@{
    Layout = "~/Views/Shared/_Layout.cshtml";
}

Partial Views are prefixed with an underscore e.g. _Layout.cshtml. Partial Views are subsets of Views and are not used to display a web page but can be used to display part of a web page. In the case of the template, they are often used to display the header, menus, footer and so on that are common to all views.

  1. We are going to create a view to allow a person to be created. First create a folder named People under views. Note, the plural is used. Again this is convention.
  2. Then create a View named Create by right clicking on the Person folder, selecting Add and then selecting view.
  3. Select Razor (CSHTML) as the View Engine. Note, you can use a combination of Razor and ASPX (C#) but not in the same view. If you are new to MVC, then select Razor.
  4. Select Create a strongly-typed view. From the Model class pull down list, select Person (Acme.Intranet.Models). This is the class we created in the Model post.
  5. Select Edit from the list of Scaffold templates.
  6. Leave the text box for the layout or master page empty. We are going to use the layout defined in the _ViewStart.cshtml file.





If you used the settings in the form above, you should have the following code. Notice the @ symbol and the @ { } symbols. Razor uses the @ symbol to distinguish C# code from HTML code. @ { } is used to define a block or numerous lines of C# code.

@model Acme.Intranet.Models.Person

@{
    ViewBag.Title = "Create";
}

<h2>Create</h2>

<script src="@Url.Content("~/Scripts/jquery.validate.min.js")" type="text/javascript"></script>
<script src="@Url.Content("~/Scripts/jquery.validate.unobtrusive.min.js")" type="text/javascript"></script>

@using (Html.BeginForm()) {
    @Html.ValidationSummary(true)
    <fieldset>
        <legend>Person</legend>

        <div class="editor-label">
            @Html.LabelFor(model => model.FirstName)
        </div>
        <div class="editor-field">
            @Html.EditorFor(model => model.FirstName)
            @Html.ValidationMessageFor(model => model.FirstName)
        </div>

        <div class="editor-label">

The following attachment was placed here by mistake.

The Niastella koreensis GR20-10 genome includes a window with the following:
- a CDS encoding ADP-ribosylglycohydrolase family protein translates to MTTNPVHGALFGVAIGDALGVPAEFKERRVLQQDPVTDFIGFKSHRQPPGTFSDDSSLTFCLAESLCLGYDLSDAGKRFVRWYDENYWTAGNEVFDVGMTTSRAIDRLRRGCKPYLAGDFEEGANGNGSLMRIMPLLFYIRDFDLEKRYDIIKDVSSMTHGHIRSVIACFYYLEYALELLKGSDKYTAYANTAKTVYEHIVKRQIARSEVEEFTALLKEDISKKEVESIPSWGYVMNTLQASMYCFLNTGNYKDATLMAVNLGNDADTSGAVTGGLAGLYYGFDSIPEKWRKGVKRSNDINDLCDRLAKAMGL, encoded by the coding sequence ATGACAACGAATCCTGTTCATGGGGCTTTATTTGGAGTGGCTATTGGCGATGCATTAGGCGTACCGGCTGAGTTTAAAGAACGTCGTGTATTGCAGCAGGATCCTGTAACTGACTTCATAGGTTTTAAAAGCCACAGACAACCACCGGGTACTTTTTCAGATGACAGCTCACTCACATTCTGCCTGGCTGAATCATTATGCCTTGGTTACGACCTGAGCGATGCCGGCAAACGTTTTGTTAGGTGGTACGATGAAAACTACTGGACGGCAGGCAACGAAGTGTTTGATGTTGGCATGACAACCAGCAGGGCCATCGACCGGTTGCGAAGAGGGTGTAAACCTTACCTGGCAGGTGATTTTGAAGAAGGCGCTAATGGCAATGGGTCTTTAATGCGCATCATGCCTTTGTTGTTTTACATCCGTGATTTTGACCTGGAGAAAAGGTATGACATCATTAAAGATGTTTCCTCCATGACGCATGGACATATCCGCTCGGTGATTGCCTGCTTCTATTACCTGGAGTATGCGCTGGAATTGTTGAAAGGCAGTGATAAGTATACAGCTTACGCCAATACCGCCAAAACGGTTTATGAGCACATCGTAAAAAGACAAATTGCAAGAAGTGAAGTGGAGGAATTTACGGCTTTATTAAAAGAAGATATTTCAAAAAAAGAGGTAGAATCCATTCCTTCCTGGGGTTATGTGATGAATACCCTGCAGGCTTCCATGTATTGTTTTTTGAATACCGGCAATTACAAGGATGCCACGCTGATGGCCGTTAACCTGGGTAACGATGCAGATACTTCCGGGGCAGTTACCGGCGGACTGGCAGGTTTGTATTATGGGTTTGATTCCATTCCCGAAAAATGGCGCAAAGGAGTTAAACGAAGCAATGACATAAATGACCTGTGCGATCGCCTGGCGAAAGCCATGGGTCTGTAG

@Html.LabelFor(model => model.LastName)
        </div>
        <div class="editor-field">
            @Html.EditorFor(model => model.LastName)
            @Html.ValidationMessageFor(model => model.LastName)
        </div>

        <div class="editor-label">
            @Html.LabelFor(model => model.Age)
        </div>
        <div class="editor-field">
            @Html.EditorFor(model => model.Age)
            @Html.ValidationMessageFor(model => model.Age)
        </div>

        <div class="editor-label">
            @Html.LabelFor(model => model.Height)
        </div>
        <div class="editor-field">
            @Html.EditorFor(model => model.Height)
            @Html.ValidationMessageFor(model => model.Height)
        </div>

        <p>
            <input type="submit" value="Create" />
        </p>
    </fieldset>
}

<div>
    @Html.ActionLink("Back to List", "Index")
</div>


MVC used Scaffolding to automatically generate the above code. Scaffolding was popularised by Ruby on Rails and is very useful for generating common code that occurs in CRUD (Create, Read, Update, Delete) operations.

At the top, the strongly typed view is defined by the @model statement. @model Acme.Intranet.Models.Person basically says that this form is is strongly typed to the Person object.

ViewBag is like a super variable that was introduced in MVC 3. Prior to MVC 3 ViewData was used. If you are new to MVC, you can ignore ViewData for now as they are used for similar functions. ViewBag can contain just about anything you want it to. It can store an object, a collection of objects, a simple string or integer or an array. ViewBag goes against the principals of MVC so a little care needs to be taken when using it. I will expand of ViewBag in the Controllers post.